Christians have been practicing Lent since as early as the beginning of the second century. Sadly, sometime around the 15th Century Lent became associated with Catholicism and the act of fasting. Protestants who wanted to dissociate themselves from Catholicism stopped doing it, and many Catholics lost touch with the point of Lent and as a result some of the significance of Easter season has been lost for all of us. 

 The official start of Lent has passed. That said, I am persuaded that God doesn’t get stuck on dates or numbers. He sees the heart and it’s not too late to prepare your heart for the most significant day on the Christian calendar. Choose something to fast from, dust off your Bible, do some in-depth spiritual self-examination and pick a few topics to pray about from now until the Wednesday before Easter.

 God just might do something really big and really meaningful in your life this Easter season.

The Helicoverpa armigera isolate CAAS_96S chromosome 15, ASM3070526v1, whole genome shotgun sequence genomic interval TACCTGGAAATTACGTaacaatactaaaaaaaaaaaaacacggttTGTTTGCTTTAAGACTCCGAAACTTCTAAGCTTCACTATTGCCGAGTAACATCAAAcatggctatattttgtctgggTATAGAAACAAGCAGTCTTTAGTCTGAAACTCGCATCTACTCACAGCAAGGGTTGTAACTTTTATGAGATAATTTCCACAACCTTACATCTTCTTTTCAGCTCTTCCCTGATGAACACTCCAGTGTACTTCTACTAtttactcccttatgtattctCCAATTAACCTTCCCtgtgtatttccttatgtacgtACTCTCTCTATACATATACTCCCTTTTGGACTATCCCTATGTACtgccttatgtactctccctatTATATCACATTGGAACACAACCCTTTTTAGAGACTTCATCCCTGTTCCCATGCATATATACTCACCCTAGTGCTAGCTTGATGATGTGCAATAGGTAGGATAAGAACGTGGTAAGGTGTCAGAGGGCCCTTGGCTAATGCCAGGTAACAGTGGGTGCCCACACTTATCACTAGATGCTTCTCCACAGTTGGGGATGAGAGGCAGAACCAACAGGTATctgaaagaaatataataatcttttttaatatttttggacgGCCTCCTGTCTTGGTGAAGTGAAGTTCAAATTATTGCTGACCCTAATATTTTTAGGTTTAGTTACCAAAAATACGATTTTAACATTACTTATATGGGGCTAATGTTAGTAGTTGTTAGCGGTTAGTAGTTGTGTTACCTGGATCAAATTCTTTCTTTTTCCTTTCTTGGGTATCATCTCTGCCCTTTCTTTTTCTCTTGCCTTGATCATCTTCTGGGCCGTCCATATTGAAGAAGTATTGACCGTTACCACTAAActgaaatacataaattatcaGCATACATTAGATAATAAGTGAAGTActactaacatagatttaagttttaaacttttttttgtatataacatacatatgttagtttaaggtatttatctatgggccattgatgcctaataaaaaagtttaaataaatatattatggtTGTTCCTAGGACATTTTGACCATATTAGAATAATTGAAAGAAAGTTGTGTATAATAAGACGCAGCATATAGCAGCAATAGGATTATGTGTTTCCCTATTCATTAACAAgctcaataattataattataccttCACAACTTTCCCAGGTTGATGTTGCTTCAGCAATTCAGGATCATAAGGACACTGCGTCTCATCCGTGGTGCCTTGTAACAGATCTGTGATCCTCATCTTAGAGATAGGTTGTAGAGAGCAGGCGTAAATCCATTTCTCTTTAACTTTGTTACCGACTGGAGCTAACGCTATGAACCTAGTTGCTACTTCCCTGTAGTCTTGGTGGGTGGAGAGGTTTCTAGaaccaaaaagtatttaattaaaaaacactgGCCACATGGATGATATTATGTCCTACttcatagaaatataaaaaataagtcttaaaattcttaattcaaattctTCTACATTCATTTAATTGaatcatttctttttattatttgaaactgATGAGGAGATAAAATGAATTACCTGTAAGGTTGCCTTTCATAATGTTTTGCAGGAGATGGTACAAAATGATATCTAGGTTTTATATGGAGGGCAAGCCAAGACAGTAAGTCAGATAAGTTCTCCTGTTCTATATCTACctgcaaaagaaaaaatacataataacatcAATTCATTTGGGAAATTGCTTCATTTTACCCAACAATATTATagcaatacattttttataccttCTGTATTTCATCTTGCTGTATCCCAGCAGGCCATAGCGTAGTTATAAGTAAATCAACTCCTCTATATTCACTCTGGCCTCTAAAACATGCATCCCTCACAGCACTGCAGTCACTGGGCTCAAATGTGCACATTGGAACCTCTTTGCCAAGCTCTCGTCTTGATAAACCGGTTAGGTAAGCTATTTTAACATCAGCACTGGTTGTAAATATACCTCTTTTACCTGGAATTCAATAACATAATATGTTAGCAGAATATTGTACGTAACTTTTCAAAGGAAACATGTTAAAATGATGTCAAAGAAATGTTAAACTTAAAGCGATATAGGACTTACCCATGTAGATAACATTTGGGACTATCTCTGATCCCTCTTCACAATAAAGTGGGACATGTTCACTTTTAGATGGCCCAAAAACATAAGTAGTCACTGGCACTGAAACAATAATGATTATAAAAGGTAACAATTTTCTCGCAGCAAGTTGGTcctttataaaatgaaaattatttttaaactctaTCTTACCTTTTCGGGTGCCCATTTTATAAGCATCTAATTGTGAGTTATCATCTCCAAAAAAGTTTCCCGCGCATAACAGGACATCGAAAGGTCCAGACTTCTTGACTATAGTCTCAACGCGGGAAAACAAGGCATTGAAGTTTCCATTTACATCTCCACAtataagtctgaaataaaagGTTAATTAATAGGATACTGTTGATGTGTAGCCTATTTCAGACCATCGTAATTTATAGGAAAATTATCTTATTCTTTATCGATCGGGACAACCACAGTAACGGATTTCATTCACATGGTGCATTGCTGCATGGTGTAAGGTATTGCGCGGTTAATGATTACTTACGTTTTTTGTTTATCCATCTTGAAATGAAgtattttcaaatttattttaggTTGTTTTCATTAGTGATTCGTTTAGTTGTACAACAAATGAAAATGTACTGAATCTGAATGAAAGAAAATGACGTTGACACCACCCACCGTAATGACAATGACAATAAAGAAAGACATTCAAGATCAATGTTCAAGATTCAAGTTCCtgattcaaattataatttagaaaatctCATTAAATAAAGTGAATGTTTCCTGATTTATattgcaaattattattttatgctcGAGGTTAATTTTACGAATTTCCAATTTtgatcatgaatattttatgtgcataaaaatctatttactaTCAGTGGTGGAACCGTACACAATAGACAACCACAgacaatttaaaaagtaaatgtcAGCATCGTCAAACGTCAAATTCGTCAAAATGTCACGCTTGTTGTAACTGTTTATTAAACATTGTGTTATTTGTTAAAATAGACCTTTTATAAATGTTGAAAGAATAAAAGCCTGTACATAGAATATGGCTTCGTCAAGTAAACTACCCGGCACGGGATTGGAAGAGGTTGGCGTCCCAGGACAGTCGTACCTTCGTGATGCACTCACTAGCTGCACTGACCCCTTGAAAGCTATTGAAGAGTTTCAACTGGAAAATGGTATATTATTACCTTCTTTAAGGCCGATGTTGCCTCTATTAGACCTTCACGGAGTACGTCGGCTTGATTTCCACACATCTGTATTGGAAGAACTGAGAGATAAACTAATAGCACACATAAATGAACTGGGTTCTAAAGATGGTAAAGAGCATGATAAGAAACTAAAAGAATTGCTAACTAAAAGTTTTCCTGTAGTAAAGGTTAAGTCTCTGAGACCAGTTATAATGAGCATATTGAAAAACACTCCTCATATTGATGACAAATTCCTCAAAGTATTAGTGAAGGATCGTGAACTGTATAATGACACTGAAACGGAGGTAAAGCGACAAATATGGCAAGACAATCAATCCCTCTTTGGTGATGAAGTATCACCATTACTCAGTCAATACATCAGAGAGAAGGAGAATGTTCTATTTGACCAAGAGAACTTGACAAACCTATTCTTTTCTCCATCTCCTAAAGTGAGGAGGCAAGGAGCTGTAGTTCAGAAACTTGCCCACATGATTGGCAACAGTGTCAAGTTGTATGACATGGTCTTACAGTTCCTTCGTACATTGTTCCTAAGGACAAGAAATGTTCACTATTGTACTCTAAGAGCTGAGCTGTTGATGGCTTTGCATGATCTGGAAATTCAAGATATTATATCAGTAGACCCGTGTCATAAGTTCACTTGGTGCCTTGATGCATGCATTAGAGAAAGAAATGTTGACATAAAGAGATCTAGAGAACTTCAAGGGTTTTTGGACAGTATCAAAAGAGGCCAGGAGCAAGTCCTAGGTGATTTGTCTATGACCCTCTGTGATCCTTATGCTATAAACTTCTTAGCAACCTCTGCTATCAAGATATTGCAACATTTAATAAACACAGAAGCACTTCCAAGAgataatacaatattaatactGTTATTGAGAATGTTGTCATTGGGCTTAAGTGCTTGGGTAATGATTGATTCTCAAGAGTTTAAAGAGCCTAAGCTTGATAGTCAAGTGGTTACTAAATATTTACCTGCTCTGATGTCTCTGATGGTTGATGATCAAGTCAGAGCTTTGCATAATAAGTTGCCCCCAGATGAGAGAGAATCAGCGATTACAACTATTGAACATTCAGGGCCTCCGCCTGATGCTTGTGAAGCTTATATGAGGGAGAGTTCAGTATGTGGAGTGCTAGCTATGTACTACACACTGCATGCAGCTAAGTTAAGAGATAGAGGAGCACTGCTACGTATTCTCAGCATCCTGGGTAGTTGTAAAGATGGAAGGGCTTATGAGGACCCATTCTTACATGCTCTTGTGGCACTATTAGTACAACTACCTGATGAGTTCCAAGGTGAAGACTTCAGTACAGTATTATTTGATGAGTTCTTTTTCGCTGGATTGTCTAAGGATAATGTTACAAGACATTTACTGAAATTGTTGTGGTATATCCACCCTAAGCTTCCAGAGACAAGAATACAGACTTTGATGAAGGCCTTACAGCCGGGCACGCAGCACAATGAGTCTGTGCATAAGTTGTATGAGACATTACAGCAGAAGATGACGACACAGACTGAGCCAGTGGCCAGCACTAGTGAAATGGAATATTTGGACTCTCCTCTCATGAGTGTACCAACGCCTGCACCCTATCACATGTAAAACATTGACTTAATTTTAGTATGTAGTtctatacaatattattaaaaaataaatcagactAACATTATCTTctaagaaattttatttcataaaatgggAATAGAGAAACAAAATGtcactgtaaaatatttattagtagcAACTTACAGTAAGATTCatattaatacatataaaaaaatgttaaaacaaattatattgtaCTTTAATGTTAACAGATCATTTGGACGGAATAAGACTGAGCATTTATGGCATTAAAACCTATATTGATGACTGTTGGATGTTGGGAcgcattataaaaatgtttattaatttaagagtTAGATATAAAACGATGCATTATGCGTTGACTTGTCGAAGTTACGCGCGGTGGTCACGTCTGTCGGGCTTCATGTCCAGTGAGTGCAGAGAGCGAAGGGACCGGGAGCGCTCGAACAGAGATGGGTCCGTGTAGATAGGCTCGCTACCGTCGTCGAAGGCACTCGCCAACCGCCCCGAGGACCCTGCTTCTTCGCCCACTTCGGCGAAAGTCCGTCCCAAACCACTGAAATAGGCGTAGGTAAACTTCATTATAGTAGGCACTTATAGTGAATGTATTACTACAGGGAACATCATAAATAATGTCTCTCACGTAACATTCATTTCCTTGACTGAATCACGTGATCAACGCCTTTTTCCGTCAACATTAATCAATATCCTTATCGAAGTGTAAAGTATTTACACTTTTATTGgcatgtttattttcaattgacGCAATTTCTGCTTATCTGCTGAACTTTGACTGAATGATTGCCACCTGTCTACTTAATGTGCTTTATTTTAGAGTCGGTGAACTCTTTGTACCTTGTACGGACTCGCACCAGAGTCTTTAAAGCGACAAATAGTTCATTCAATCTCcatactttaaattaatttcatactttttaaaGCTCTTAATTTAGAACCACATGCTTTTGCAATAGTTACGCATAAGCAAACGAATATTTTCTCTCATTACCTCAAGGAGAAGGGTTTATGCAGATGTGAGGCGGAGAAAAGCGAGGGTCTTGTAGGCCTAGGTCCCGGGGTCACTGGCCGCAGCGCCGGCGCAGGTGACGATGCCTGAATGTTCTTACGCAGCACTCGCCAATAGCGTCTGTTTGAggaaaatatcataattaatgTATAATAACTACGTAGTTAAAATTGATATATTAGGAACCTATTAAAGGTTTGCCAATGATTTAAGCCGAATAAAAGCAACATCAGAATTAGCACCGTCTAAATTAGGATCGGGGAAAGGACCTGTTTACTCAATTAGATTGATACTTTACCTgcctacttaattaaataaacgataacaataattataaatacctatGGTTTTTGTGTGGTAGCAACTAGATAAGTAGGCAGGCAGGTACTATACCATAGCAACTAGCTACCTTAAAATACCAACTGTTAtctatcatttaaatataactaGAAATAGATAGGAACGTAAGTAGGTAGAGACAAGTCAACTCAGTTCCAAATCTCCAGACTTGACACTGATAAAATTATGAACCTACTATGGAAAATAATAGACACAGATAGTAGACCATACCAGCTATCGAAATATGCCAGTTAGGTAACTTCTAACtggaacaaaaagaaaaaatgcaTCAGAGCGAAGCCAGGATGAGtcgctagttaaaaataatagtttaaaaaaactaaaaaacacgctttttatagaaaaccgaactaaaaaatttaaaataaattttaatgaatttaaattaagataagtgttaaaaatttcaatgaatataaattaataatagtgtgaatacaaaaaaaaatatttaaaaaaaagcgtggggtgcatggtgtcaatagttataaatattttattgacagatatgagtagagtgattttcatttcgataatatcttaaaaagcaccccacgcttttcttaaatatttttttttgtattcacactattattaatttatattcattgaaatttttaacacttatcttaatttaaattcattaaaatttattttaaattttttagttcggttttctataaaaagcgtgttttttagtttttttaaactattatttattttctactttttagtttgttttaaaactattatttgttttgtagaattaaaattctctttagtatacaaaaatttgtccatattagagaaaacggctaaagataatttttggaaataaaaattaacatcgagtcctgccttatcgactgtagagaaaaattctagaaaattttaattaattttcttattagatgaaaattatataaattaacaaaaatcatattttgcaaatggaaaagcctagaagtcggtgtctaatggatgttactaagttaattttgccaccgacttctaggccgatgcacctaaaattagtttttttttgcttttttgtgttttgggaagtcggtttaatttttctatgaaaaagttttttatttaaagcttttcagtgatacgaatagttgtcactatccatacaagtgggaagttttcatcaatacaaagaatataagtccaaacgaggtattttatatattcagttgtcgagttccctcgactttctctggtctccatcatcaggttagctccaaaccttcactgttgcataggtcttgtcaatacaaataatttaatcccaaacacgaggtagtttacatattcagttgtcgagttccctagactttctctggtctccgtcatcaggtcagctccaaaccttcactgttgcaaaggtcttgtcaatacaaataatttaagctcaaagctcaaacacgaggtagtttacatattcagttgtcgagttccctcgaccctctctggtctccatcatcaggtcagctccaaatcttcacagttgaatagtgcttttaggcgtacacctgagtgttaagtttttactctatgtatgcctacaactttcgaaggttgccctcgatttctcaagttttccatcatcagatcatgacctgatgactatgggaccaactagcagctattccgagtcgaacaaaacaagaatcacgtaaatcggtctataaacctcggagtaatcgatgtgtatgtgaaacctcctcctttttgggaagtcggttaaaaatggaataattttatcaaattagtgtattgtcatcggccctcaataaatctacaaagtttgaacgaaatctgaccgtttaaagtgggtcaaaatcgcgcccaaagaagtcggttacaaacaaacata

The Season of Fresh Starts and New Beginnings

Praise be to the God and Father of our Lord Jesus Christ! In his great mercy he has given us new birth into a living hope through the resurrection of Jesus Christ from the dead~ 1st Peter 1:3

 I am not a heathen. Really, I’m not.

 I am a Christian and I genuinely love Jesus. I am far from perfect and I gave up long ago pretending that I have life all figured out. That said, I do take the practice of my faith seriously. I read the Bible. I believe the Bible and I do my level best to do what the Bible tells me to do. I am involved in my local church and I pray. I do all this consistently and for the most part cheerfully.

 Nevertheless, I have a confession to make.

 In spite of all my noble intentions and best efforts, I am horrible with Easter.

 It’s really very sad. Most years the most holy and significant day on the Christian calendar passes me by without me giving it the thought and consideration that the season clearly deserves. I am not proud of this but it is what it is.